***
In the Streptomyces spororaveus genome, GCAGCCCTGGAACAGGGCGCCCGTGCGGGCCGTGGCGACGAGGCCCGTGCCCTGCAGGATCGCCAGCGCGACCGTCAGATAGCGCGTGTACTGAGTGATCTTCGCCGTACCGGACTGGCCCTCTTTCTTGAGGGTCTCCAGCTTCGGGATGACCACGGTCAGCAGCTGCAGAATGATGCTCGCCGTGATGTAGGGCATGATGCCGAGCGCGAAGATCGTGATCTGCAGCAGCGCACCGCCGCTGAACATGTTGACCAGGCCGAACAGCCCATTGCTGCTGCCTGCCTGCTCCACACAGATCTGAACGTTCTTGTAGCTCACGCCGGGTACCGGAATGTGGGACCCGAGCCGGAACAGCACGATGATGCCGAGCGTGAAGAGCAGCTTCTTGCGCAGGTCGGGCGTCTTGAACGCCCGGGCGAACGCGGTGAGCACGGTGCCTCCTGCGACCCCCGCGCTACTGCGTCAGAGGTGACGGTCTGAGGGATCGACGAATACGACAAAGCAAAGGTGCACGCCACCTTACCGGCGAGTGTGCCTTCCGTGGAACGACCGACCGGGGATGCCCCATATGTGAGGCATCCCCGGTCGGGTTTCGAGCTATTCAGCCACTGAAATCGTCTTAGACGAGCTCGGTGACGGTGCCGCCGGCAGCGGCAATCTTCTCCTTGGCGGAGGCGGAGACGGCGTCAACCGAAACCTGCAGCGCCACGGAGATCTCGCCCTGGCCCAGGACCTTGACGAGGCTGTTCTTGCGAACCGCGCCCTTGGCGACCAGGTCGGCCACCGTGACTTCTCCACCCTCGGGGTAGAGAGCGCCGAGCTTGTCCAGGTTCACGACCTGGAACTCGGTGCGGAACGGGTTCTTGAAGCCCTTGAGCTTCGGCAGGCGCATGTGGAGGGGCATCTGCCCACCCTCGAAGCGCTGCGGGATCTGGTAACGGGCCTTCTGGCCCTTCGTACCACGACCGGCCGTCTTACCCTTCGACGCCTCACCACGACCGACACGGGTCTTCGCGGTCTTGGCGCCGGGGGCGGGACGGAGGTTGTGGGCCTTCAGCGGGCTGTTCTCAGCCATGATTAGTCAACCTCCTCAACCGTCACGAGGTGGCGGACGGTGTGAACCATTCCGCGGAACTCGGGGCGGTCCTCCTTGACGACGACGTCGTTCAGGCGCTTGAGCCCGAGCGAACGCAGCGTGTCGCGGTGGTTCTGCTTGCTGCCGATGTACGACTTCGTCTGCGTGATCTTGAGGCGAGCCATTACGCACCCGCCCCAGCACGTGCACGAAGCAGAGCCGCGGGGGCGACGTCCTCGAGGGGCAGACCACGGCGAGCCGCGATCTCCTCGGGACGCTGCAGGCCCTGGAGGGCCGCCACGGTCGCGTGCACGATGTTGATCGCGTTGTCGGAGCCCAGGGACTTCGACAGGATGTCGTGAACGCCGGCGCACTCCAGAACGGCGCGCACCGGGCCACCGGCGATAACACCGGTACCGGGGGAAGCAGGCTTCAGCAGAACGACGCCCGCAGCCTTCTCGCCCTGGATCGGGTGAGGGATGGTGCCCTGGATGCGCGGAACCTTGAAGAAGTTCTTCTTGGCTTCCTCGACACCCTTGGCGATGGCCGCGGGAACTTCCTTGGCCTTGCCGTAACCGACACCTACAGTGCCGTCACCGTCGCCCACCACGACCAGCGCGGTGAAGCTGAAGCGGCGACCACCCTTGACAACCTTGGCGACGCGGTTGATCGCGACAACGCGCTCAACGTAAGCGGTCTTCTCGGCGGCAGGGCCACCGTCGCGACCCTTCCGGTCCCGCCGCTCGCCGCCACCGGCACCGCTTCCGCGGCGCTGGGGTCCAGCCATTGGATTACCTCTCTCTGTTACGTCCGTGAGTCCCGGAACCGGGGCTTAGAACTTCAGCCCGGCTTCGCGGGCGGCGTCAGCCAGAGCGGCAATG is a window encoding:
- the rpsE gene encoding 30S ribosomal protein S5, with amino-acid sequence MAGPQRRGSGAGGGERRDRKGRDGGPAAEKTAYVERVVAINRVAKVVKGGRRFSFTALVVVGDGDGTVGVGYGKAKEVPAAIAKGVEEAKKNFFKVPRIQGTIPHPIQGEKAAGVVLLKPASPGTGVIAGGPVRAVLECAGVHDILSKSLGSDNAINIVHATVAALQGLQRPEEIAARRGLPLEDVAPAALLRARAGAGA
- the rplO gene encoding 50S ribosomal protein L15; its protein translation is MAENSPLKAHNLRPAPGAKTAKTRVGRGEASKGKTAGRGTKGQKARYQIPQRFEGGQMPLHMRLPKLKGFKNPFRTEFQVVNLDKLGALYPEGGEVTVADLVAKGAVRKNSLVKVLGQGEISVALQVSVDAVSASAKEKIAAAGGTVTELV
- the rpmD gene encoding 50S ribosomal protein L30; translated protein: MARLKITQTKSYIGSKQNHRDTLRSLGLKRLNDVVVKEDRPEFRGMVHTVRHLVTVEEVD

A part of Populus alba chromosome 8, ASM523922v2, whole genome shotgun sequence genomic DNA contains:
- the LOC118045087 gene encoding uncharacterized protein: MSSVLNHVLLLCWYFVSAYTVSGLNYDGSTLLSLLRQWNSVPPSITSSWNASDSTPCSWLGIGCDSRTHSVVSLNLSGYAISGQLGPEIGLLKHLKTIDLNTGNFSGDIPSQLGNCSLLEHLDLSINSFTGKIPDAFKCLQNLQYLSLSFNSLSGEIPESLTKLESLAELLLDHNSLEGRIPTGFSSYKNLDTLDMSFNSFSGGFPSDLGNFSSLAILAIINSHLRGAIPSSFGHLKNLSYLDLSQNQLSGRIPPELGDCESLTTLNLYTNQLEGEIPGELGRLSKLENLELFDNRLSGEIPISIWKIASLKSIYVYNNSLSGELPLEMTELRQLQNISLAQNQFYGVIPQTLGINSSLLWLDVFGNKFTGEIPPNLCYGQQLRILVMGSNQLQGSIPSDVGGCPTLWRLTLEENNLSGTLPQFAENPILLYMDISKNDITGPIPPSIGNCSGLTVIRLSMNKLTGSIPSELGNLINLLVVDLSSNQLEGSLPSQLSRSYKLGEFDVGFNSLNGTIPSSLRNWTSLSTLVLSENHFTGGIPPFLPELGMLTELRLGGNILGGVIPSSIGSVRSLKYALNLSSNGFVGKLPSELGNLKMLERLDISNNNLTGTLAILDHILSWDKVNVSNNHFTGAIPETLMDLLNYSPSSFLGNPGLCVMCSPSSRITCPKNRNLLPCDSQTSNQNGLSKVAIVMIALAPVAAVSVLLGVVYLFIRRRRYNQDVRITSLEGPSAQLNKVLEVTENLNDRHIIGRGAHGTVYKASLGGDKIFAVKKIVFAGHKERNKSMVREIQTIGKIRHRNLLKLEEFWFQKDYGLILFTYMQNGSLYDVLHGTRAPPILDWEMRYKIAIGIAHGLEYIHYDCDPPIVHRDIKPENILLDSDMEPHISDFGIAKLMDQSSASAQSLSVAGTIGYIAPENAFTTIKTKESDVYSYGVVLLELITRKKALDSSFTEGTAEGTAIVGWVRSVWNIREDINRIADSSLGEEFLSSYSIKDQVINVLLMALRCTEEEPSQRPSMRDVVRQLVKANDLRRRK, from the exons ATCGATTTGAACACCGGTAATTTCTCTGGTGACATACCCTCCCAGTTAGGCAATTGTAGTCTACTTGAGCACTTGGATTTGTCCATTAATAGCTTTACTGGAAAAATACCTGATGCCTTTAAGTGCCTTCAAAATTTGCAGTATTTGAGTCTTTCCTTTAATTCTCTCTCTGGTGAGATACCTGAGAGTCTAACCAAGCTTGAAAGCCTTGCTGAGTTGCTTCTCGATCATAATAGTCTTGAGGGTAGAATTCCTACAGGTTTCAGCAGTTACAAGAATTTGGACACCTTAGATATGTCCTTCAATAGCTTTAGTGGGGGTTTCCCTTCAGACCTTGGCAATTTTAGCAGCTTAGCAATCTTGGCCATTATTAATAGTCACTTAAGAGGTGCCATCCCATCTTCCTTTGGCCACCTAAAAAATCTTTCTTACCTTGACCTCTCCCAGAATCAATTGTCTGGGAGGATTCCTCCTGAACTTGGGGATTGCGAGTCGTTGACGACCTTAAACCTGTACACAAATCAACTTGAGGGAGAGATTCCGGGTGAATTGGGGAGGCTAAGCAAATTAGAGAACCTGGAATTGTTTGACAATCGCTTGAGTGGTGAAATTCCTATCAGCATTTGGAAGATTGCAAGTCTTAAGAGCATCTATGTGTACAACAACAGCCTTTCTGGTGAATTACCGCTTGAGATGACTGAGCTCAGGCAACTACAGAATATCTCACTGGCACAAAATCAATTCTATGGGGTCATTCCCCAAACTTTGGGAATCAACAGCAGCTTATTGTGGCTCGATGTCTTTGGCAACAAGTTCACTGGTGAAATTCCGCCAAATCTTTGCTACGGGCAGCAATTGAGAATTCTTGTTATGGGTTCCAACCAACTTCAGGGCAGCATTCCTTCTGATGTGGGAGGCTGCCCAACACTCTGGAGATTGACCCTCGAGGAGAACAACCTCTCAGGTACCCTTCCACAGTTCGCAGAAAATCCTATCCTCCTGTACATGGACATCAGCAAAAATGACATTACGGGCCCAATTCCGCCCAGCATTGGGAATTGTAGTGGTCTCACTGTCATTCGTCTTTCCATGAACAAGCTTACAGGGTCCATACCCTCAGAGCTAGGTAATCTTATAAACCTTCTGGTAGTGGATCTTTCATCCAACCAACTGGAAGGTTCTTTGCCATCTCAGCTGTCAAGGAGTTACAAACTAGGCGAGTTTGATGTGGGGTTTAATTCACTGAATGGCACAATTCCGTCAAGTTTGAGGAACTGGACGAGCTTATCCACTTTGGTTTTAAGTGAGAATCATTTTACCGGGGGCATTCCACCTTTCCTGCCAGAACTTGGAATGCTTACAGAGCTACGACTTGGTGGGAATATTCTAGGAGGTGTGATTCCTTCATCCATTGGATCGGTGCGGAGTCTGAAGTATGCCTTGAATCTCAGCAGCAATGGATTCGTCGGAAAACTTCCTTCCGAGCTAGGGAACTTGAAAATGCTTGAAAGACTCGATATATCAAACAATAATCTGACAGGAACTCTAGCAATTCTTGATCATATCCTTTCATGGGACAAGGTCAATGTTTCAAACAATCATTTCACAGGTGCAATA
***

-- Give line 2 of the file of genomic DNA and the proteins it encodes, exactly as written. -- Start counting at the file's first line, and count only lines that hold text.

- the rpsE gene encoding 30S ribosomal protein S5, with amino-acid sequence MAGPQRRGSGAGGGERRDRKGRDGGPAAEKTAYVERVVAINRVAKVVKGGRRFSFTALVVVGDGDGTVGVGYGKAKEVPAAIAKGVEEAKKNFFKVPRIQGTIPHPIQGEKAAGVVLLKPASPGTGVIAGGPVRAVLECAGVHDILSKSLGSDNAINIVHATVAALQGLQRPEEIAARRGLPLEDVAPAALLRARAGAGA